UNESCO includes historic French city on world heritage list
The UN's culture organisation UNESCO added 15 sites to its valuable world heritage list on Sunday, including France's episcopal city of Albi, renowned for its cathedral and red tile medieval buildings.
AFP - World culture body UNESCO added 15 sites to its top heritage list this weekend, including an imperial palace in Vietnam, temples in China, an Australian penal colony and a historic bazaar in Iran.
Also listed was the Bikini Atoll, a speck in the Pacific which was evacuated in 1946 while the United States carried out nuclear bomb tests, the Paris-based UN organisation announced on its website Sunday.
In Asia, UNESCO listed the Imperial Citadel of Thang Long in the Vietnamese capital Hanoi, the holy monuments at Mount Songshang near Dengfeng in eastern China, and Sarazm, an ancient archaeological site in Tajikistan.
In Australia, UNESCO added to the list 11 sites set up by the British to house deported convicts in the 18th and 19th centuries.
"The property presents the best surviving examples of large-scale convict transportation and the colonial expansion of European powers through the presence and labour of convicts," UNESCO said in a statement.
South Korea gained an entry for the 14th-century villages of Hahoe and Yangdong, nests of Confucian culture, as did India, with the 18-century astronomical observatory of Jantar Mantar in Jaipur.
The European sites listed were the medieval cathedral city of Albi in southwestern France and the picturesque canals of Amsterdam.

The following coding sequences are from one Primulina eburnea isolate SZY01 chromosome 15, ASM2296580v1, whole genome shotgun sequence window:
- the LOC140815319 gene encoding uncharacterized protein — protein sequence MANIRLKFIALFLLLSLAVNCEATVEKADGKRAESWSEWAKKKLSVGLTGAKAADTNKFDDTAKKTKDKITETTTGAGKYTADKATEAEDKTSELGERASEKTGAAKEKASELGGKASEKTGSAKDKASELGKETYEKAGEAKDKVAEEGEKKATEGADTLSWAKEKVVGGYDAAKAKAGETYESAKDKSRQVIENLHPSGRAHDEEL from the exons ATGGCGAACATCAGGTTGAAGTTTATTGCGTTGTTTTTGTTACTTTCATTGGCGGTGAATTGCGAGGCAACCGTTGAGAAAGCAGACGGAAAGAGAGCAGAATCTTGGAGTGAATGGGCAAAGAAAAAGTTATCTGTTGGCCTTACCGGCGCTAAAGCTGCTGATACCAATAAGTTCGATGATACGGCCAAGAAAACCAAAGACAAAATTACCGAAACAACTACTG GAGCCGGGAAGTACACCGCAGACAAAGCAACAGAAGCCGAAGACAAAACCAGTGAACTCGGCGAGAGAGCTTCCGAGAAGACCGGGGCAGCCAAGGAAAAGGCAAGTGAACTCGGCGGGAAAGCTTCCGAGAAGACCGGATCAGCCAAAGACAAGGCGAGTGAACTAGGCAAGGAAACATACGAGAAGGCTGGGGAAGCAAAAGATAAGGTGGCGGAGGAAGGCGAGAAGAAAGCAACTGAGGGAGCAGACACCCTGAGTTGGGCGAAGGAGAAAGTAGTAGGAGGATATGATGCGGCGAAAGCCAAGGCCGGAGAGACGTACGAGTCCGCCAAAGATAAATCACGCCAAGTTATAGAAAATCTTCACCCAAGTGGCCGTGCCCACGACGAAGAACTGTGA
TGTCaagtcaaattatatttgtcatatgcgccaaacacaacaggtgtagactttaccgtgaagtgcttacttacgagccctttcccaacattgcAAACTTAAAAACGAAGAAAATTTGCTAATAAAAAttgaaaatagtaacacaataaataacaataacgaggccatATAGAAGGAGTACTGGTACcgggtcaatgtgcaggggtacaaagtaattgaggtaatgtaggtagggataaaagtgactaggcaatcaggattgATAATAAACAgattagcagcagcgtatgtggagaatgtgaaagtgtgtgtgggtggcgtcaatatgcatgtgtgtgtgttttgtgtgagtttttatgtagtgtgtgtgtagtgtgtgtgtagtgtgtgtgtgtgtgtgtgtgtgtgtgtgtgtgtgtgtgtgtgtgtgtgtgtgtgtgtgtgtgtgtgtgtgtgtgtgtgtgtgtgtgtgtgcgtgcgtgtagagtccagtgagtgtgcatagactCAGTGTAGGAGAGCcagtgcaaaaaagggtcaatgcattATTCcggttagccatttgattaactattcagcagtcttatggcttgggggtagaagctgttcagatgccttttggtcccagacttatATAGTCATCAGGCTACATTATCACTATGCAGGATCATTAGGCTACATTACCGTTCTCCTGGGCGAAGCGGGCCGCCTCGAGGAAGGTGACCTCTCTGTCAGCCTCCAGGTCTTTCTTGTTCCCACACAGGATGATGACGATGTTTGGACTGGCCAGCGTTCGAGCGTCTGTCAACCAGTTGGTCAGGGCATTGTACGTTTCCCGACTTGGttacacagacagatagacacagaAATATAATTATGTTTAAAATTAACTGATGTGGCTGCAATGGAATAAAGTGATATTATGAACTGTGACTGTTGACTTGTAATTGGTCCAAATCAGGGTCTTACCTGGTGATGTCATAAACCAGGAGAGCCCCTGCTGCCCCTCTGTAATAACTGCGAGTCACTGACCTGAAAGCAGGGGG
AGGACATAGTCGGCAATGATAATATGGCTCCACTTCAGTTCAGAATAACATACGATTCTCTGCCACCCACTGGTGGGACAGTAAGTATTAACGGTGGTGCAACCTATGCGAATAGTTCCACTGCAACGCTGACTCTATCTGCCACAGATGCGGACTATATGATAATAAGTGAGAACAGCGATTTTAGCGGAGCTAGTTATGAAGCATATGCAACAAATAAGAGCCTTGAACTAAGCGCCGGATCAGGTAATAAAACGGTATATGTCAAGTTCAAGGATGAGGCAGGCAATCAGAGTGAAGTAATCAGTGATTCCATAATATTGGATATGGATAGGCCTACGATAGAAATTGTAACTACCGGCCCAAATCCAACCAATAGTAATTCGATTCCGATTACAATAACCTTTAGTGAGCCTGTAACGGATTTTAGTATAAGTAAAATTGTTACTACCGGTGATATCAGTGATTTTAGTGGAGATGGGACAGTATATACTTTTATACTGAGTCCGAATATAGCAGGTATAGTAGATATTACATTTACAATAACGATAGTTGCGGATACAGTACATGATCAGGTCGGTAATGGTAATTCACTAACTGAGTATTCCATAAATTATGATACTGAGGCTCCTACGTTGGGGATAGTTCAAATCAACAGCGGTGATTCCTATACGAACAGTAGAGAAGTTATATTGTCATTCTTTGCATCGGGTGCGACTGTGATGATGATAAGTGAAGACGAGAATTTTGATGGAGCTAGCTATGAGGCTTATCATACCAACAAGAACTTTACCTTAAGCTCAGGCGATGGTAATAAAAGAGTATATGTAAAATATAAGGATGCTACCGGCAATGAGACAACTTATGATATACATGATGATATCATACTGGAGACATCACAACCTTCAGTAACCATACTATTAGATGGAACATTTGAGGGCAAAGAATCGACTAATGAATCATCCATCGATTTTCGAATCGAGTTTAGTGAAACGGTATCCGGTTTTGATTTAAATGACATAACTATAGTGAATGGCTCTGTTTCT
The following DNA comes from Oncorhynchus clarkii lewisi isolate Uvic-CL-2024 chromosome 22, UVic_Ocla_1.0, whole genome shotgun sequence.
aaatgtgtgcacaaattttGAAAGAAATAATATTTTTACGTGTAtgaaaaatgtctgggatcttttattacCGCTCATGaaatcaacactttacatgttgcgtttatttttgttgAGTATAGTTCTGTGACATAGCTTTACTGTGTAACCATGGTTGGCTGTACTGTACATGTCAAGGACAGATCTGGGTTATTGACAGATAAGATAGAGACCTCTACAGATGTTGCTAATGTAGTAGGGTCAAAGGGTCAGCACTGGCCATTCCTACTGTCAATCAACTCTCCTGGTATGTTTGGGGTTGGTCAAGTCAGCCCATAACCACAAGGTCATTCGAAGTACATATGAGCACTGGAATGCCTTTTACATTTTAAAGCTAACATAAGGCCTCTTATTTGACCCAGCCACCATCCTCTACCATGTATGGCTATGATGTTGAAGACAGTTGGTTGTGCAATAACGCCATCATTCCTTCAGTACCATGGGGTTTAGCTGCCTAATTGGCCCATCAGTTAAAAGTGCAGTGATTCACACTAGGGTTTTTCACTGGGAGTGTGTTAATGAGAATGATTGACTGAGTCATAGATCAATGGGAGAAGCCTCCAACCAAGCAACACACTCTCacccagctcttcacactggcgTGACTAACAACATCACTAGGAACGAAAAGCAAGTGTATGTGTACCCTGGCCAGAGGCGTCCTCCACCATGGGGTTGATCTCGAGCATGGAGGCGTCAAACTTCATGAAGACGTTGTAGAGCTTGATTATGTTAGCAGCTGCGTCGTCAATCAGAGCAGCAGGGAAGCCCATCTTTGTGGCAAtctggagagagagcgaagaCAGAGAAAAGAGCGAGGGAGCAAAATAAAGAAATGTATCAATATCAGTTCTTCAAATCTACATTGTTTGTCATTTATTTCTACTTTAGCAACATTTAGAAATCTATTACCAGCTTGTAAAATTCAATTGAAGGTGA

On Saturday UNESCO said it had added Sri Lanka's Central Highlands region, home to endangered leopards and primates, and the United States' Papahanaumokuakea archipelago, rich in Hawaiian traditions.
The UNESCO World Heritage stamp is a valuable asset for countries since it boosts tourism -- a strong incentive for a remote place like Bikini, whose visitor activities have been hit hard by tough economic conditions.
The World Heritage Committee of the United Nations Educational, Scientific and Cultural Organization chose the new sites at a meeting in Brazil, updating its list of top spots for historical interest or natural beauty.
The meeting runs until Tuesday, with a total 39 sites under consideration.
In the Middle East, Iran won a listing for the historic bazaar in its northern city of Tabriz and a Sufi mystic shrine complex in Ardabil, as did Saudi Arabia for its former dynastic capital, the 15th-century Turaif District.
In Africa, the Ngorongoro natural park in Tanzania entered the list as a cultural treasure "because of the extraordinary record of human evolution at the site," UNESCO said.
UNESCO's meeting also updates its list of endangered beauty spots. On Friday it added Florida's Everglades and Madagascar's tropical forest to the 31 sites already on the list, which aims to boost environmental protection.
Earlier, it removed the Galapagos Islands from that list. Its consulting body, the International Union for the Conservation of Nature, warned it was "premature" to declare the islands out of danger from threats including overfishing.